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Vale Associate Prof Paul Spira

The news of A/Professor Paul Spira's passing has reverberated throughout the medical fraternity, leaving an indelible mark on those whose lives he touched. His legacy, crafted meticulously through an illustrious career as a headache specialist, spans decades of tireless dedication and groundbreaking advancements in clinical medicine. The corridors of the Prince of Wales Hospital and the Bondi rooms, established by A/Professor Spira in the distant annals of 1970, still echo with the resonance of his profound expertise and compassionate care.



 

A/Professor Spira was more than a clinician; he was a beacon of knowledge and a mentor whose impact extended far beyond the confines of his practice. His pioneering spirit in the field of clinical medicine manifested in the establishment of the second-generation Neurology Private Clinic, a testament to his unwavering commitment to delivering unparalleled care since the dawn of the '70s.

 

.As a neurology trainee from New Zealand attending a rare educational session on headache disorders in Canberra, I had the privilege of meeting Professor Spira. At that time, headache medicine lacked the admiration it deserved in Australia and New Zealand,his lecture became the cornerstone of my journey into headache medicine, forging connections with esteemed figures like the late Professor James Lance and Professor Peter Goadsby.

 

Professor Spira's generosity and approachability were evident even then. He willingly shared his knowledge, providing invaluable resources like his headache diary, setting the stage for the beginning of a journey that transcended decades. Years later, during a headache workshop in Amsterdam, conversations with him delved beyond medicine, touching on life, work-life balance, and family—a testament to his multifaceted wisdom and warmth.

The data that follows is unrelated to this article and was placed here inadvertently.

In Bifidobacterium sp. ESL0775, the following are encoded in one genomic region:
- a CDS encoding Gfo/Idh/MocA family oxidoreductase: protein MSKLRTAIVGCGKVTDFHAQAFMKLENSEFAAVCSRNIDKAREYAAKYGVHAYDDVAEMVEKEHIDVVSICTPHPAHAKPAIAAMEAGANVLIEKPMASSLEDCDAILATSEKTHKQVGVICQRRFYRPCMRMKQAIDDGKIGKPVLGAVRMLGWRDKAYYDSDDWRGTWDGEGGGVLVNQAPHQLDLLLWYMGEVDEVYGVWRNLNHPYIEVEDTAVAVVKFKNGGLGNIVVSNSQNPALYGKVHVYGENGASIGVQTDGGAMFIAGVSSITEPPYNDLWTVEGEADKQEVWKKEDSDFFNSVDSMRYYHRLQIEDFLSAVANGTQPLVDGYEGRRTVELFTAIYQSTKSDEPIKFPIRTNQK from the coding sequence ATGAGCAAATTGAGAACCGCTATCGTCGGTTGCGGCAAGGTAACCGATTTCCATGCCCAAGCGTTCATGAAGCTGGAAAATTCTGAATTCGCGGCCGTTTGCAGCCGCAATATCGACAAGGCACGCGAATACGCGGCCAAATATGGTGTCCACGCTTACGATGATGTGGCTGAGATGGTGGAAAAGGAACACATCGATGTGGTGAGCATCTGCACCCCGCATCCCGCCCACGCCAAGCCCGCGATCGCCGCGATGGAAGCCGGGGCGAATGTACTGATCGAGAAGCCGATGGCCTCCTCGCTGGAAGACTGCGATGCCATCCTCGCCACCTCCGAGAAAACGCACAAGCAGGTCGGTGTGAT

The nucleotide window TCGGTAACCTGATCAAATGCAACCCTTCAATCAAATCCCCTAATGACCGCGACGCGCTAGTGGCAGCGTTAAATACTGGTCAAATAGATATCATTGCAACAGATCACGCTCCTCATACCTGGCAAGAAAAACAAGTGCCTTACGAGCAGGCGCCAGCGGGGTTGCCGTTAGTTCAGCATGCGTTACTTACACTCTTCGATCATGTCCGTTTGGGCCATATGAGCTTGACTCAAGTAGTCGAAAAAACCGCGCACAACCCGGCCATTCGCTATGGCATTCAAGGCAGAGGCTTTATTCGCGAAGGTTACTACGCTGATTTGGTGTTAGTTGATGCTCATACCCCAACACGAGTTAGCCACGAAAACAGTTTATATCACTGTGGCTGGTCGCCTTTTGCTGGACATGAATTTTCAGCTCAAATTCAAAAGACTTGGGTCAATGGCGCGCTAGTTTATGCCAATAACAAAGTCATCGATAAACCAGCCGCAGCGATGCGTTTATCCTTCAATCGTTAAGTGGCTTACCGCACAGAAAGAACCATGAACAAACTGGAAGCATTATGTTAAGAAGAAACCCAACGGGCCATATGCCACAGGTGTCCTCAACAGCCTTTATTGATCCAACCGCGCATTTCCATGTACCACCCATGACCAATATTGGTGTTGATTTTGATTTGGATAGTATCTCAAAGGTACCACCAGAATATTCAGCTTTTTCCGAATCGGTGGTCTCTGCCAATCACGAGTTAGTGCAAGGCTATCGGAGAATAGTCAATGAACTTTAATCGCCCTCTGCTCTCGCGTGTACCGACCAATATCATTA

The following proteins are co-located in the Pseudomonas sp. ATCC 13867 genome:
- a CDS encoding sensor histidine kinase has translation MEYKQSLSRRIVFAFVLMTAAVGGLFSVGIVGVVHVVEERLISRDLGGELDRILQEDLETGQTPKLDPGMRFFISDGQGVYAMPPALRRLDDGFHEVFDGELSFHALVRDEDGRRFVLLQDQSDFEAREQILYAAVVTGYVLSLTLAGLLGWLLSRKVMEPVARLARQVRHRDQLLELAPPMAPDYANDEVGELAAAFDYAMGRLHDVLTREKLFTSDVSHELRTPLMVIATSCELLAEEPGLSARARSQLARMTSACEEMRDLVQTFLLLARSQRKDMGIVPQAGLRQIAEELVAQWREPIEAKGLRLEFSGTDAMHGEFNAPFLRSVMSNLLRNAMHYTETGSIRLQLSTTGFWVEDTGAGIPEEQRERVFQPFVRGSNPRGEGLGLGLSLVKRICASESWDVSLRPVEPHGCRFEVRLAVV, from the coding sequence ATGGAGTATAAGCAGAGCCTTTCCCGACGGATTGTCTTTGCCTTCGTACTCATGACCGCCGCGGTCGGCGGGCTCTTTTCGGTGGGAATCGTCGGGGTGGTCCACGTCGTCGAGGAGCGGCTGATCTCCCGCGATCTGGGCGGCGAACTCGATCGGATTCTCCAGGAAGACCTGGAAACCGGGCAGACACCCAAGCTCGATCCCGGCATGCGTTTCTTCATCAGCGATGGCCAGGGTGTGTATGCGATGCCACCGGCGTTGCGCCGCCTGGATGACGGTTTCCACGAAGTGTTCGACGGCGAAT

Professor Spira's impact on the understanding of migraine's vascular aspects is immeasurable. Collaborating with luminaries like Ewan Mylecharane, John Duckworth, Michael Welch, and Jusef Misbach, he furthered the groundbreaking work initiated by Professor Lance, exploring the effects of vasoactive agents on the monkey cranial circulation—an exploration that continues to shape the resurgence of vascular aspects in migraine pathophysiology today.

 

As we bid farewell to Professor Paul Spira, his funeral service on New Year's Day at Rookwood Cemetery stands as a testament to the profound impact he had on countless lives. The Minyan and Memorial Service at Coogee Synagogue later that day will echo with memories of his contributions to the field of headache medicine. Organizations such as the Migraine Foundation, Asian Regional Consortium of Headaches, and Global Special Interest Group for Migraine and Headache Disorders extend their deepest sympathies to the Spira family, recognizing and honoring his monumental contributions spanning several decades.

 

In the wake of his passing, the ARCH and Migraine Foundation  community stands united in gratitude for Professor Spira's monumental contributions.

His legacy shall endure, a guiding light for future generations of medical professionals navigating the intricate realms of  migraine and headache disorders in Neurology and neurosciences.

 

Professor Tissa Wijeratne OAM

President

Asian Regional Consortium of Headaches

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